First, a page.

In the meantime, they are growing increasingly worried because Meraly's condition, if left untreated, could easily take a turn for the worse. Her very low immune system is a constant concern.

As it is, Meraly's growth is already somewhat stunted. She is shorter and weighs less than other kids her age.

But this does not dampen their belief that with the surgery, Meraly can make a full recovery.

"She is able to walk, she's not bedridden anymore. She's allowed to play also, although it's limited because if she gets too tired she might collapse," Malicdem said.

Her physical limitations notwithstanding, Meraly inspires everyone who meets her with her indomitable spirit.

The eldest of two girls, Meraly was born into a household where family members considered themselves lucky if they ate their meal of mostly just cassava and root crops twice in a day.

When Meraly was younger, his father was unable to adequately provide for the family, sources say. He was a farmer who grew crops on a very small piece of land in the mountains.

Meraly's mother took the brunt of the family responsibilities. When it all became unbearable for her, the Mariano family's life took a turn for the worse when she hung herself.

Meraly's mother apparently suffered from an undiagnosed post-partum depression, a social worker who interviewed family members later said.

A few months after the tragedy, Meraly's health problems grew more serious.

And yet despite the hard hits that life has dealt her, this spunky girl, all of 35 pounds, is undeterred in her active fight to live, and to be as happy as she can be.

"She's so different from other Mangyan kids who, by nature, are timid and quiet. Meraly is not shy and could connect easily, even to strangers," Malicdem said. "She's also a leader. She leads other kids when they play."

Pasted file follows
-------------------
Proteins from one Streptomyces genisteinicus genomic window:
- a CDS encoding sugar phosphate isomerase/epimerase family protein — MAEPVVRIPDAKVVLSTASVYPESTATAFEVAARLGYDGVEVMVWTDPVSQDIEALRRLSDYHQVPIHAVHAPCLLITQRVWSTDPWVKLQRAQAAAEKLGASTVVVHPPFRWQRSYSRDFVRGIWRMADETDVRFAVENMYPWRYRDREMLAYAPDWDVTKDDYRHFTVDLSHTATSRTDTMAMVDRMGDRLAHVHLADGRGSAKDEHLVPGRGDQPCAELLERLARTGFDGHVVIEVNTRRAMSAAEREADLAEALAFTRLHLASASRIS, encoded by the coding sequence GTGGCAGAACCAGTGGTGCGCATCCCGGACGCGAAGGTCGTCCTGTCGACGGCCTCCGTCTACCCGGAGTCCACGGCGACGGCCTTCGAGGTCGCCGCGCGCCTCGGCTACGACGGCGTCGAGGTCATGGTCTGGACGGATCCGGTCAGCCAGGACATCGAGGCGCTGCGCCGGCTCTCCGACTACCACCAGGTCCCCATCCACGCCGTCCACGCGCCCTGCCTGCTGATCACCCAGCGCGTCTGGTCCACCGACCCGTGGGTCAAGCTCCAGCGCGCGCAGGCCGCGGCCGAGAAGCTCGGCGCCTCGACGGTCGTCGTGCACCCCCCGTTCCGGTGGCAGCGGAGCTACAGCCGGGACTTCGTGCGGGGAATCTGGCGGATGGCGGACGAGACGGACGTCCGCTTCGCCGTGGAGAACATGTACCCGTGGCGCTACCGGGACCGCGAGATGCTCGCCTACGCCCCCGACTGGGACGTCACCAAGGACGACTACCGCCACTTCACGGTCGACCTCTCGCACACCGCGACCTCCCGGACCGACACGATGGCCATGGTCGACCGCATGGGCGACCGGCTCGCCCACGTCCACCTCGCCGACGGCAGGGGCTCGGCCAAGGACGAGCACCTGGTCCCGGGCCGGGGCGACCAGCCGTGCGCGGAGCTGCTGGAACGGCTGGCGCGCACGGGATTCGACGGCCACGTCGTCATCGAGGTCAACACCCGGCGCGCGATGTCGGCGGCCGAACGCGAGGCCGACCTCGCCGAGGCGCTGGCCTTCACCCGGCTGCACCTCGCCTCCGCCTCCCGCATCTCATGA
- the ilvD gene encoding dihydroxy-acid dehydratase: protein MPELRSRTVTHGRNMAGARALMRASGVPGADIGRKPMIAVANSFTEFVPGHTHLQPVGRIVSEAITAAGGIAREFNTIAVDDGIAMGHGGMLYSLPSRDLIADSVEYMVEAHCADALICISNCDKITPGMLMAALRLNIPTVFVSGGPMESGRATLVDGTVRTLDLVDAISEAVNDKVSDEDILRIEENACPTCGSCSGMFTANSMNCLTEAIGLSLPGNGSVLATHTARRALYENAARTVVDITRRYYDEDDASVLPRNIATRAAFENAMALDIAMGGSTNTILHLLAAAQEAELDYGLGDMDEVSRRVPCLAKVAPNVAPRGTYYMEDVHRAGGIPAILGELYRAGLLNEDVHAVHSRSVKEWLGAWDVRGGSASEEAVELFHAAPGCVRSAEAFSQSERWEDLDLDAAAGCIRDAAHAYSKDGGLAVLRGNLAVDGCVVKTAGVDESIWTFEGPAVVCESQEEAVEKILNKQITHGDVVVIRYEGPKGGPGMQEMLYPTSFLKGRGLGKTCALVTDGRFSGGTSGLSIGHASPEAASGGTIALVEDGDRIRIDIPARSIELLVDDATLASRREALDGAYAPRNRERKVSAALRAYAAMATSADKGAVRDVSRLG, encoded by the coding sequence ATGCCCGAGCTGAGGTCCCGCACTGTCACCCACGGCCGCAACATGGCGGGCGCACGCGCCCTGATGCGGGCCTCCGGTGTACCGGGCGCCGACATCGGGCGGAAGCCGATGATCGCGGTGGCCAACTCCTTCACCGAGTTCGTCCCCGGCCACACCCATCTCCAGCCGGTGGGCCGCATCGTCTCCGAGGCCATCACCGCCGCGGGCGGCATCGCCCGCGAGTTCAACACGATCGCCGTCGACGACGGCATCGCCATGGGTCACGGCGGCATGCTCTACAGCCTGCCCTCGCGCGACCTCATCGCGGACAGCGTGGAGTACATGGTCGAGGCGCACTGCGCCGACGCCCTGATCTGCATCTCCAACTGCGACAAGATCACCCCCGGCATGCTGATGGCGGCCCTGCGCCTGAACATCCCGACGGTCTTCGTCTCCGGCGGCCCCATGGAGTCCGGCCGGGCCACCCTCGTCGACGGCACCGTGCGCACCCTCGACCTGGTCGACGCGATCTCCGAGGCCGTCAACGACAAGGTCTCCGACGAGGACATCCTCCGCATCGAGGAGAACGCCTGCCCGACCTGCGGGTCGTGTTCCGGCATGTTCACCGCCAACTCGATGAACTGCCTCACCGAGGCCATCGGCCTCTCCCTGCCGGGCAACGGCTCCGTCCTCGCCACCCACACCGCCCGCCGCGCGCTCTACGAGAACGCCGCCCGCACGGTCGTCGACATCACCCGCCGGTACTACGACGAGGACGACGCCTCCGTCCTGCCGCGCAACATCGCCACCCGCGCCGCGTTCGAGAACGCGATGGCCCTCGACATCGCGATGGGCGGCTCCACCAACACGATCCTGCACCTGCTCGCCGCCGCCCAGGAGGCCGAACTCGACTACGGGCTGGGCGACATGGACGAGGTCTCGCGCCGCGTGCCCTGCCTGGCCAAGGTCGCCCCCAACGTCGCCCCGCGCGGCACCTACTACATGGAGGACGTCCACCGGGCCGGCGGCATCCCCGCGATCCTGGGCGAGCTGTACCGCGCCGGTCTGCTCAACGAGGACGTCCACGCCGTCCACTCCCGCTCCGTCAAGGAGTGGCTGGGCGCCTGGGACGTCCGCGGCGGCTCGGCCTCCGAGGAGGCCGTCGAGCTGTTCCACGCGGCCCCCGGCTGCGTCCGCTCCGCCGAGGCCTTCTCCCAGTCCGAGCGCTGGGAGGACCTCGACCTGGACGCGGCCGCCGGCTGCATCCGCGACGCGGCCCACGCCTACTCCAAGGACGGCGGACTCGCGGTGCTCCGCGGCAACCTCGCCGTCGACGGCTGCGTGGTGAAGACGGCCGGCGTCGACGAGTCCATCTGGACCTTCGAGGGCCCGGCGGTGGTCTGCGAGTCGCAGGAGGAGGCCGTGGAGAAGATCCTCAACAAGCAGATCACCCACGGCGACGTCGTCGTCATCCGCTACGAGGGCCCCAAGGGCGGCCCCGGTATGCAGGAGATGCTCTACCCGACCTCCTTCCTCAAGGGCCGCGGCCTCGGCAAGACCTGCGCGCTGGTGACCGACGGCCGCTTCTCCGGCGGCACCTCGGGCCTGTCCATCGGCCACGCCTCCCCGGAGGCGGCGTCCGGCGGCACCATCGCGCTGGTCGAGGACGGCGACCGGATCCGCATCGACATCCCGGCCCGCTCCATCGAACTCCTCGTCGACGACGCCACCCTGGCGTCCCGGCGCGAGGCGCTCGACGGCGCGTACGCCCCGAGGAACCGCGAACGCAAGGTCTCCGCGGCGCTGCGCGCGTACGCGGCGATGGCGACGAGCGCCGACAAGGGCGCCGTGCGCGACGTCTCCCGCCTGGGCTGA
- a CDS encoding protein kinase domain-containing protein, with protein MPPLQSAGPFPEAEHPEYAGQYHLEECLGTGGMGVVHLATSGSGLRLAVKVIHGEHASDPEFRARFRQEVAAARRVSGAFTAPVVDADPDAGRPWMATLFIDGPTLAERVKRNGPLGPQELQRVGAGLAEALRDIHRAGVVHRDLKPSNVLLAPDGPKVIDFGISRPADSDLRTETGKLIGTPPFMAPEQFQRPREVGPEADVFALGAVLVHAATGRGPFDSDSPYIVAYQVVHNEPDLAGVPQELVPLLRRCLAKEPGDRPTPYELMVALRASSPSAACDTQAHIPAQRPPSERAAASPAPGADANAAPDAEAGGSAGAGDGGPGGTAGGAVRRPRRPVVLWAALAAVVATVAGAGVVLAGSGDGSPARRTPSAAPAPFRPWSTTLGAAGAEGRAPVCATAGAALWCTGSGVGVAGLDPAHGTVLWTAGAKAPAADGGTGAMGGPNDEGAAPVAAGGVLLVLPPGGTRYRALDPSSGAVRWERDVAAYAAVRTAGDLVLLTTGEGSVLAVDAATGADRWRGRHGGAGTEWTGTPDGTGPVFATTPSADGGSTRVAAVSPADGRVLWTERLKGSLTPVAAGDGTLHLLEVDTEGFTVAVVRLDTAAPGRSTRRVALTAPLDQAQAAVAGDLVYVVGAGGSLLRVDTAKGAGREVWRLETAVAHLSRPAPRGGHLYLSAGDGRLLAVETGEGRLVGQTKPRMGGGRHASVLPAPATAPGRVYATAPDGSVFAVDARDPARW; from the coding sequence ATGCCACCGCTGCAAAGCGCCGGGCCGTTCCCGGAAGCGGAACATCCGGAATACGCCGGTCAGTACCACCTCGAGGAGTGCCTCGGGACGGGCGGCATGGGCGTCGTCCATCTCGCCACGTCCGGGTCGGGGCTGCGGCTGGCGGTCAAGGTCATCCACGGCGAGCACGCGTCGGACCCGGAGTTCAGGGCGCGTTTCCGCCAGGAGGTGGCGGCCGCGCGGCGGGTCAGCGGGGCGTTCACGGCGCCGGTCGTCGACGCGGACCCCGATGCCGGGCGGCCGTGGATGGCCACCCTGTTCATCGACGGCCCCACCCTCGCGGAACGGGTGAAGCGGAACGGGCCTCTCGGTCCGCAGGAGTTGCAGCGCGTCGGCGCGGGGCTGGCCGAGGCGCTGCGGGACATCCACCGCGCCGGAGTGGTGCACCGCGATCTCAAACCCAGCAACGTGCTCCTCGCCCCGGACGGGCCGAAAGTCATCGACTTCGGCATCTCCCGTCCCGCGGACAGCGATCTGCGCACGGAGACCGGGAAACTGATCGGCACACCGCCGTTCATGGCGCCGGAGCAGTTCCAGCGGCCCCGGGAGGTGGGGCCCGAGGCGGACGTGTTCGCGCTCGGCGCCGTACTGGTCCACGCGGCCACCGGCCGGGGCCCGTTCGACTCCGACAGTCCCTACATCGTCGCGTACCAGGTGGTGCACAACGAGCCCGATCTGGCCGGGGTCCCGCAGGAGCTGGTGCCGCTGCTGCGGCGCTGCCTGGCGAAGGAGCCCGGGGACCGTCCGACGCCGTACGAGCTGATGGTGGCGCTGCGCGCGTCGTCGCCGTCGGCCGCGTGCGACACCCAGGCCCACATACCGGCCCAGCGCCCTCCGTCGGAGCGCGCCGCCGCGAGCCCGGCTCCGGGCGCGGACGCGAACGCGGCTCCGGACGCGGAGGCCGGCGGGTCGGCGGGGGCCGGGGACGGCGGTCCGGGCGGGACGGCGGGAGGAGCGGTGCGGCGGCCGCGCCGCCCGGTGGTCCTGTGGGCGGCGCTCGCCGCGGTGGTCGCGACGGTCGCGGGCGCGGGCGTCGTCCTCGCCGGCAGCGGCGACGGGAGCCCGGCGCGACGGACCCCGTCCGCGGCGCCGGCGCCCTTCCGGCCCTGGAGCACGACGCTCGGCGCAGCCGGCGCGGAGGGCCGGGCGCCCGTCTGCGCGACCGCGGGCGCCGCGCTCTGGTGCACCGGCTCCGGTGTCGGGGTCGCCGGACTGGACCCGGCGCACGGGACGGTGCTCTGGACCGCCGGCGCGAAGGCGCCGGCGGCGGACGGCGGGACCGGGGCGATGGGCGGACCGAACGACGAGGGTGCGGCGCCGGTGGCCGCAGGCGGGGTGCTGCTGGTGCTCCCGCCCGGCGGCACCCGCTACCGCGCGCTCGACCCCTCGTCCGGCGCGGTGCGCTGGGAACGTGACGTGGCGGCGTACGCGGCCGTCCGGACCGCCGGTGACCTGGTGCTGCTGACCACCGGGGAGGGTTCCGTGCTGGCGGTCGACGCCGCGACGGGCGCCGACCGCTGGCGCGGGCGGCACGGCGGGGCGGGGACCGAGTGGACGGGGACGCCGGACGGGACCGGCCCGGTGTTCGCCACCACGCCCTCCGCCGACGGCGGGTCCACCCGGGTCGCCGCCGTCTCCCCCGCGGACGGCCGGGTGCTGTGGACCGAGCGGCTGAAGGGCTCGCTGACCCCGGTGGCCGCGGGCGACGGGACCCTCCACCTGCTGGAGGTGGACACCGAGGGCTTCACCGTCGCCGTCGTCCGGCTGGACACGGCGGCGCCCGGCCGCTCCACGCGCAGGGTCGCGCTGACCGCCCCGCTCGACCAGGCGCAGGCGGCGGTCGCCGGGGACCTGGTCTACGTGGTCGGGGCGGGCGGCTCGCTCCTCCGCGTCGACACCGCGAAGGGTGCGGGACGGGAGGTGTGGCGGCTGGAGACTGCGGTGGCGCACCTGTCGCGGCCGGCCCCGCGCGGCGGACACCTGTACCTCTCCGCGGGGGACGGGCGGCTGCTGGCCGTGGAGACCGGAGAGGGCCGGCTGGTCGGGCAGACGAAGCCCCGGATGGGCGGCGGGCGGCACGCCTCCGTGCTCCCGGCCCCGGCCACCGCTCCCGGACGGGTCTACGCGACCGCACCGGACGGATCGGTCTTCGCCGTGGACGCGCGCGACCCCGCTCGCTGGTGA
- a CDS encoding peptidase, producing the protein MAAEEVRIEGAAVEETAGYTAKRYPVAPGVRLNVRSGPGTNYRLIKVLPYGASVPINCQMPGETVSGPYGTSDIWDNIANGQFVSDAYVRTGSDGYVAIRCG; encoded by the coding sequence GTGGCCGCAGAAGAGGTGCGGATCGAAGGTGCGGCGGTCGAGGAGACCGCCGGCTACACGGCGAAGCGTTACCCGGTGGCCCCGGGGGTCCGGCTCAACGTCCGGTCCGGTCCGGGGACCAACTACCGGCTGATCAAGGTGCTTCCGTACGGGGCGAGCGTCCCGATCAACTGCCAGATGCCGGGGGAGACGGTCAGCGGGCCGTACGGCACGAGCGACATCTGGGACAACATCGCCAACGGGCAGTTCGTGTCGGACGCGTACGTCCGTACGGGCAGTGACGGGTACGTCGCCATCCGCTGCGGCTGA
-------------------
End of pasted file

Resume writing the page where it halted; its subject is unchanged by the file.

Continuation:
Meraly is aware of her serious health problems. Finding joy even in unlikely places, she looks forward to her trips to Manila, her greatest luxury, for her check-ups. She follows her doctors' instructions to the letter.

Meraly is audacious in her hope that one day soon, her dream of being treated by the best doctors in the U.S. can come true.

Punta ako America, dun ako magpapa-opera para gumaling ako,” she said.

Meraly's supporters are hoping that kindhearted Filipinos can help make her dream come true.

Anyone who wants to help Meraly can send donations to pay for her immediate surgery, either in the Philippines or in the U.S.

The Philippine Heart Center has asked for at least $8,500 to schedule her surgery.

Donations can be sent through bank transfer. Make sure to indicate that it is for "Meraly's Surgery":

Branch Account Name : TEKNOTROPHEO
Account No.: 260-8303270

Donors should inform Criselda Malicdem of the donated amount and the date it was sent to the bank. They could e-mail her at or text/call text her at 639175211150 or 639106338405 or call landline no. 6329242023.

U.S.-based donors can also contact Jude Tiner at 201-7799426; address: 546 Kennedy Blvd., Bayonne, NJ 07002; e-mail:

[Update: Several individuals and organizations have come together to find a miracle for Meraly. The Bayonne Rotary Club has taken up the cause to ensure that her surgery will take place in the U.S. Her airfare will be shouldered by Knightsbridge International . Jude Tiner will be hosting Meraly and her gurdian when they arrive for the operation. The Veterans of Foreign Wars (VFW) Post 226 will be hosting a fundraising dinner for Meraly to cover other expenses. Additional funding is still very much needed.]